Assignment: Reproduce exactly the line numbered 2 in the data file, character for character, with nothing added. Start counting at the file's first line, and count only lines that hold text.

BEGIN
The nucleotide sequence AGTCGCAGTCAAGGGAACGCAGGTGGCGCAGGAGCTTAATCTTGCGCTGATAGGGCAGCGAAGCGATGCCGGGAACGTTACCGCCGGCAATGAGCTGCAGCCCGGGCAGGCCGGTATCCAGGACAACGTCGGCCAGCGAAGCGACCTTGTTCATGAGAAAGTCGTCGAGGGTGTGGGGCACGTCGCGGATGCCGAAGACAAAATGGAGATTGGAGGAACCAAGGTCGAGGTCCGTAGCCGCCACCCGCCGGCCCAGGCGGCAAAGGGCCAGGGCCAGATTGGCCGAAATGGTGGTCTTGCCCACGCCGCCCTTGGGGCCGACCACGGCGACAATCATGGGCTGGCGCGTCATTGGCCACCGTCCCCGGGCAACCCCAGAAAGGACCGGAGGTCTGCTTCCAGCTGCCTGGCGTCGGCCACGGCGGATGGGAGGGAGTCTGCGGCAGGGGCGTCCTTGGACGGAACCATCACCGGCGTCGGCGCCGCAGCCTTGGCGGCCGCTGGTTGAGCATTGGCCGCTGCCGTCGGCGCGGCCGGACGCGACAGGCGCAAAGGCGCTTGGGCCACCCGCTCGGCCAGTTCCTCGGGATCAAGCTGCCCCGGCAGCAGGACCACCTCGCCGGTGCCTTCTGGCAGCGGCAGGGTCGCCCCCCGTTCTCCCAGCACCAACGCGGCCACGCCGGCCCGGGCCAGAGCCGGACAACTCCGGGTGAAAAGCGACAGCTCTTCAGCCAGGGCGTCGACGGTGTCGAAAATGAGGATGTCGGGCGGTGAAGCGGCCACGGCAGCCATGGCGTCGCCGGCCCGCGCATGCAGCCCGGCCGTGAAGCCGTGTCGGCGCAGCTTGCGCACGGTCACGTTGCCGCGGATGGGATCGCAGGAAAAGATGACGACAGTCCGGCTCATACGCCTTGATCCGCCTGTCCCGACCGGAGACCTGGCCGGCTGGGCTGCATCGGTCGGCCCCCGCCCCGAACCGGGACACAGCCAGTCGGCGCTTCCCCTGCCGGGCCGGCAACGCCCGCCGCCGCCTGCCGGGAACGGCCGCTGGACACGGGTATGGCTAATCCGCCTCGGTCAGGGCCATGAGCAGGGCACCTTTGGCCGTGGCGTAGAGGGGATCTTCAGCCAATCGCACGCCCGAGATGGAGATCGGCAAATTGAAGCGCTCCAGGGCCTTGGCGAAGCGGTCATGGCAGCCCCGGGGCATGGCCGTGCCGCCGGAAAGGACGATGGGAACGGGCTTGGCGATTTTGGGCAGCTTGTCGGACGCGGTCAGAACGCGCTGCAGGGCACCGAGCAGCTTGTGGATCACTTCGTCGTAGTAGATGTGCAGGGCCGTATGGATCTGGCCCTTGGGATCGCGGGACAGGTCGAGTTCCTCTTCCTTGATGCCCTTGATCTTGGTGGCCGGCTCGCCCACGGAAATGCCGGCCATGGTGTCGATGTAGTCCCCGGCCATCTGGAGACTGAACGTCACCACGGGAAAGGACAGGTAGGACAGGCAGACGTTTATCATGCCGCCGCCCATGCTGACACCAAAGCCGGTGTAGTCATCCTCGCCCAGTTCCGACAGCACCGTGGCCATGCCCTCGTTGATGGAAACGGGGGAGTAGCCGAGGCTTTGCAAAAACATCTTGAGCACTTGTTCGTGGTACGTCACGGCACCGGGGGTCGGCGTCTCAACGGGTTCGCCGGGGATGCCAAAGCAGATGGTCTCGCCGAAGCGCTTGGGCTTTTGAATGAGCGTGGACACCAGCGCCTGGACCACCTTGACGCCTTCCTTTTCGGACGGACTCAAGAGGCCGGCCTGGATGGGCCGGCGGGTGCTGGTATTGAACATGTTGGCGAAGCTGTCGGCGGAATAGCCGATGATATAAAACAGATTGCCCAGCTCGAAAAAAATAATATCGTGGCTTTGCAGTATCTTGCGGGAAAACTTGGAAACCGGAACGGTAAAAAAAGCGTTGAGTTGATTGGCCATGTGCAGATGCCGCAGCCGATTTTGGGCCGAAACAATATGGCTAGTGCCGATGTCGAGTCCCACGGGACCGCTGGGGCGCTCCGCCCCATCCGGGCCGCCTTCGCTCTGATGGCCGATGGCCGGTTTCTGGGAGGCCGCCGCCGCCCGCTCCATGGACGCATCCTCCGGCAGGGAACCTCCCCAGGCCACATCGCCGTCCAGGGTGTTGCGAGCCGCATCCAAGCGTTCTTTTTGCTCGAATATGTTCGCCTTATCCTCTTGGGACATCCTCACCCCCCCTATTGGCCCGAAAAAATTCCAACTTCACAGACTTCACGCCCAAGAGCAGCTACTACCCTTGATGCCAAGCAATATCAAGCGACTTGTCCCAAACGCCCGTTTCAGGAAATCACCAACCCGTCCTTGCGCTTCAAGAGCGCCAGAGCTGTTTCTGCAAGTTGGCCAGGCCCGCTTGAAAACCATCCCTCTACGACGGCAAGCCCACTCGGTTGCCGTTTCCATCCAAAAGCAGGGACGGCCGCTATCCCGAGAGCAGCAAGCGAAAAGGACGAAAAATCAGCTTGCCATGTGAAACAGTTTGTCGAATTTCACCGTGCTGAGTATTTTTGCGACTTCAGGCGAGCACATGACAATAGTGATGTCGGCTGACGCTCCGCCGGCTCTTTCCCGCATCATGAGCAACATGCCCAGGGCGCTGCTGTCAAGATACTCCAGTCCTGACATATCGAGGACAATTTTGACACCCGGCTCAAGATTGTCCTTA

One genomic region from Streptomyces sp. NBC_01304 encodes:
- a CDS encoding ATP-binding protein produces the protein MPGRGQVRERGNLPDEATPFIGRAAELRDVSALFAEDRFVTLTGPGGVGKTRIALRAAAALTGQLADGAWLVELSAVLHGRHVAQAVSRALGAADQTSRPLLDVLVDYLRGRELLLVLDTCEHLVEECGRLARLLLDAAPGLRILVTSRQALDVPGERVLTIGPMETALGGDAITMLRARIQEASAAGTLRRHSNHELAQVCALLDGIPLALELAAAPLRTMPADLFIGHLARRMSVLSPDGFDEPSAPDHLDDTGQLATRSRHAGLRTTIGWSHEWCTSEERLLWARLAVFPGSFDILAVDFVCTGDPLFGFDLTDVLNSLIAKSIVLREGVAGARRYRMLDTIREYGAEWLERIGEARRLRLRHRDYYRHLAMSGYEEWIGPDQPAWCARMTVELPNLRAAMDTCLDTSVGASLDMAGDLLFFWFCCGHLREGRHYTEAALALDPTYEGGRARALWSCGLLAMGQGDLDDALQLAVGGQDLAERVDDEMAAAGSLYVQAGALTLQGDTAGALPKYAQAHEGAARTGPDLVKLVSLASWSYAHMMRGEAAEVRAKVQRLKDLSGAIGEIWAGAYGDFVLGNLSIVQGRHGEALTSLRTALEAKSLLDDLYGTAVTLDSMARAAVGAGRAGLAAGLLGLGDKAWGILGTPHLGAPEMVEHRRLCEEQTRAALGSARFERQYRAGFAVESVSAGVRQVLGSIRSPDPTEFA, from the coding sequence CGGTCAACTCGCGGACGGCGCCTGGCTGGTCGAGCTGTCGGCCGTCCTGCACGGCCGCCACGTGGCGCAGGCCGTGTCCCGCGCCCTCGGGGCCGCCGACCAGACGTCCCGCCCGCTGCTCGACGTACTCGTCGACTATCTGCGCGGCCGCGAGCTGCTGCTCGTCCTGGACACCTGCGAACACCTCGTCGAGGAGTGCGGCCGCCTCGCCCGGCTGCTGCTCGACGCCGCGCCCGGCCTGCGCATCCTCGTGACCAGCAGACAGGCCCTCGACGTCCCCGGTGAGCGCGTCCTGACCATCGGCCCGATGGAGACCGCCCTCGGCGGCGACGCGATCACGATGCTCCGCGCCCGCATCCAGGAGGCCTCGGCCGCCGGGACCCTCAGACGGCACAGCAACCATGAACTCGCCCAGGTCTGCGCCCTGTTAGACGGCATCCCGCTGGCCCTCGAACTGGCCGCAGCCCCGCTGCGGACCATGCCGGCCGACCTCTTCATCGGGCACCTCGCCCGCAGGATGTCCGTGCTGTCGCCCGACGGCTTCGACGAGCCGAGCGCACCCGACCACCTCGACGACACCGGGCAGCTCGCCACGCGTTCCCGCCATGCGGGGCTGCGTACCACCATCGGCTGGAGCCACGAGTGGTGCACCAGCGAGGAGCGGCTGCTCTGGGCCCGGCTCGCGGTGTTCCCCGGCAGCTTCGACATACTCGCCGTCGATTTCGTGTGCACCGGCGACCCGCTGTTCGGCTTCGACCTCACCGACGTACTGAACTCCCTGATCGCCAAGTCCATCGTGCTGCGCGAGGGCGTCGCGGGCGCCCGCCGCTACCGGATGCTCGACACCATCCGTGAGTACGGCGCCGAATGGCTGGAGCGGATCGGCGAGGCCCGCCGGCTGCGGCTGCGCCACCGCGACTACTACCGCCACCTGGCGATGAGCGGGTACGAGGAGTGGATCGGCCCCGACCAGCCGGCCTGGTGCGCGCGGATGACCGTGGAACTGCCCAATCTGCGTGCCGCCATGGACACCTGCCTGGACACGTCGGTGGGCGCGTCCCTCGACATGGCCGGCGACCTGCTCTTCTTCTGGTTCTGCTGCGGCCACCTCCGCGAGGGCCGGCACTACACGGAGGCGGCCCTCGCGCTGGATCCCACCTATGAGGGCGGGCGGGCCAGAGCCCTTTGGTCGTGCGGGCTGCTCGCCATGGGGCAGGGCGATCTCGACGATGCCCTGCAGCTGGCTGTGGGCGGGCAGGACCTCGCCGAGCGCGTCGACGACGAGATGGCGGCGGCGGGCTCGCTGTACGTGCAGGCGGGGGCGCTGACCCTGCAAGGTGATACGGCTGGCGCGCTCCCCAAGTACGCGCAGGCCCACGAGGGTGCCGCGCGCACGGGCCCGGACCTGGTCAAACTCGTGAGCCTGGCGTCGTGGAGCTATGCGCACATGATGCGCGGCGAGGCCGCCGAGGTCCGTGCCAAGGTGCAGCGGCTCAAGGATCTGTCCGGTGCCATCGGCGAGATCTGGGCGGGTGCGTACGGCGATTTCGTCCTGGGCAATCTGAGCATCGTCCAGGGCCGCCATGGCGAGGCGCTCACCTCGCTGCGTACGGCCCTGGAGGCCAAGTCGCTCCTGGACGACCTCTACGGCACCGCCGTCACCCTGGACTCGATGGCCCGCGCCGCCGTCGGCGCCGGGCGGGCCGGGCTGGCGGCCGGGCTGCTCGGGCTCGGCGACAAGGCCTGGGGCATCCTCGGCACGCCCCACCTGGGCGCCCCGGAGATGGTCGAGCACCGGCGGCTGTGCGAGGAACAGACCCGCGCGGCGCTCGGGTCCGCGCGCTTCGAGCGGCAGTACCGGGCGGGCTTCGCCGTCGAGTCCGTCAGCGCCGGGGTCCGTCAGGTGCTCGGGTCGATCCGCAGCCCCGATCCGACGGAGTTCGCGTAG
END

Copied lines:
One genomic region from Streptomyces sp. NBC_01304 encodes: